Advocate General’s Opinion on Denmark’s withholding tax on dividends paid to foreign investment funds
The case concerns Fidelity Funds and NN (L) SICAV, two investment funds whose registered offices are in the United Kingdom and in Luxembourg respectively.
Both UCITS funds claimed the repayment of the withholding tax levied on dividends received from Danish companies between 2000 and 2009, based on EU law.
Under Danish legislation, dividends distributed by a resident company to a foreign UCITS fund were taxed at a rate of 25% in 2000, rising to 28% between 2001 and 2009. However, dividends paid to a Danish UCITS fund were exempt from withholding tax if that fund benefited from Article 16C fund status by making a minimum distribution to its investors or, as from 1 June 2005, technically calculated such a minimum distribution.
The taxpayers argued that this different treatment was contrary to the free movement of capital and requested a refund of the tax levied. They also argued that the minimum distribution requirement is contrary to the freedom to provide services.
The AG’s Opinion
Following settled case law from the CJEU in this respect, the Attorney General (AG) first noted that the free movement of capital is applicable to the case at hand, taking into account the purpose of the legislation concerned.
He then observed that UCITS funds resident in Denmark with an Article 16C fund status were exempt from tax, whereas non-resident UCITS funds were automatically excluded from the exemption. As this difference in treatment may discourage non-resident UCITS funds from investing in Danish companies and investors resident in Denmark from acquiring shares in foreign UCITS funds, the AG concluded that the Danish tax legislation constitutes a restriction to the free movement of capital.
In light of such a restriction’s existence, the AG further noted that the comparability of the situations at hand must be examined, especially with regard to the aims of the national provisions, i.e. to prevent double taxation and to ensure that dividends distributed by Danish companies are taxed in Denmark at the level of the UCITS investors.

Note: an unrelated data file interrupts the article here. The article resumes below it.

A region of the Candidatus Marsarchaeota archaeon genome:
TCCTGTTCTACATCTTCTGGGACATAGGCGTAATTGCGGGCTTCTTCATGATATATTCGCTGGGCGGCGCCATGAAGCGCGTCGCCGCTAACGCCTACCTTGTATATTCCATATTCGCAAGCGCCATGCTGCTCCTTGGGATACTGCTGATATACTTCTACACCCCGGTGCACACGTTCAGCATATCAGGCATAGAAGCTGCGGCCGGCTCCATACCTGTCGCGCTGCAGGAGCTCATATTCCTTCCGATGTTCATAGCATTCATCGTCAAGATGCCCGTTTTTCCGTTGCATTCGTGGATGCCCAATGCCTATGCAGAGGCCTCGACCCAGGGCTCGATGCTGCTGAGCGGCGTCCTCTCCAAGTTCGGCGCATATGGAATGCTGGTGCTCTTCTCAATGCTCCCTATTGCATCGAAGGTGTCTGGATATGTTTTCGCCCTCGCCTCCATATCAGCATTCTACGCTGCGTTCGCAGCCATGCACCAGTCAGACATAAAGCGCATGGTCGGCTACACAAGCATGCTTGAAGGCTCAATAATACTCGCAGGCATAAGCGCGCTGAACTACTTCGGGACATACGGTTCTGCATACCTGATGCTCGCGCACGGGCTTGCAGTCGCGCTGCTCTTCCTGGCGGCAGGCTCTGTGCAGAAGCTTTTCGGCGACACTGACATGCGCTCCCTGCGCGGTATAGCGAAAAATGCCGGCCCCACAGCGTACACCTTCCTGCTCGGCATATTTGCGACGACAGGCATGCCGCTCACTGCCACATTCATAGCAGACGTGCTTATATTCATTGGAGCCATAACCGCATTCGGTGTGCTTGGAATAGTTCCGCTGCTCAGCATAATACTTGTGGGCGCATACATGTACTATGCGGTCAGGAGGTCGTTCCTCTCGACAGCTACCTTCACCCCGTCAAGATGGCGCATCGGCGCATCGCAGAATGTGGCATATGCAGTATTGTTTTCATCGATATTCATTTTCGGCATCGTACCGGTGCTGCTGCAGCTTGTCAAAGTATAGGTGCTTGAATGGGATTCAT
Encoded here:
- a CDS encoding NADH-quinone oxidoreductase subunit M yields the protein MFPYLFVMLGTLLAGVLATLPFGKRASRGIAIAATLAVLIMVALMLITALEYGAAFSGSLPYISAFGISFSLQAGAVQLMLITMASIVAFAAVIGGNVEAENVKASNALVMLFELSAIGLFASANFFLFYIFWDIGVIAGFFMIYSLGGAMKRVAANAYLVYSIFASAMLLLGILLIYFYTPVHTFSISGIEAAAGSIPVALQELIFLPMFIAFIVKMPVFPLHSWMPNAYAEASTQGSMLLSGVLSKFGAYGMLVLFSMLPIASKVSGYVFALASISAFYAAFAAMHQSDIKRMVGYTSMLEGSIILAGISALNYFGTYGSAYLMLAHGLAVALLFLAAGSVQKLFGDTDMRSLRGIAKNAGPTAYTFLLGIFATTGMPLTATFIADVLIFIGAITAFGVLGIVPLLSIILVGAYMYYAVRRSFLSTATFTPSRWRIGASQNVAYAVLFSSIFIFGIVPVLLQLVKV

Regarding the objective of preventing double taxation, the AG first held that resident and non-resident UCITS funds are in a comparable situation, since Denmark chose to tax dividend income received not only by resident but also by non-resident shareholders.
Regarding the objective of preserving Denmark’s power to tax, the AG questioned the ability to assess the comparability at the level of the investors. Referring to the two criteria set by the Danish legislation for benefitting from the tax exemption, the AG took the view that the residence criteria takes precedence over the minimum distribution requirement and therefore comparability should be assessed at the level of the UCITS funds.
The AG went on to assess whether the restriction can be justified by the need to safeguard the coherence of the Danish tax system.
In the AG’s opinion, since the Danish rules make the tax exemption conditional on an (actual or technical) minimum distribution to investors, which is subject to Danish withholding tax, the advantage granted to resident UCITS funds in the form of a withholding tax exemption is offset by the subsequent taxation of the dividends distributed onwards, in the hands of their investors.
Therefore, the restriction may be justified. However, the AG further concluded that such a restriction is not proportionate, as a less restrictive measure would be to allow non-resident UCITS to benefit from the withholding tax exemption, provided they pay a tax equivalent to that which Danish funds are liable to levy on the minimum distribution required.
KPMG Luxembourg comment
Worthy of note are the AG’s final remarks that non-resident UCITS funds receiving dividends from Danish companies may voluntarily satisfy the distribution conditions in their own resident state in order to comply with the Danish legislation and receive an exemption from tax at source. This would require that non-resident UCITS funds pay a tax that is equivalent to the tax that Danish Article 16C funds are required to retain on the minimum distribution.
On this basis, the AG seems to suggest that non-resident investment funds should have tried to fulfil conditions of Article 16C to back their claim to a Danish withholding refund. This recommendation, if followed, may lead non-resident claimants to only be able to obtain tax refunds if they fulfilled distribution requirements in their country of residence at the time when the withholding tax was paid.
However, it remains to be seen whether the CJEU will incorporate the AG’s opinion into its final decision.
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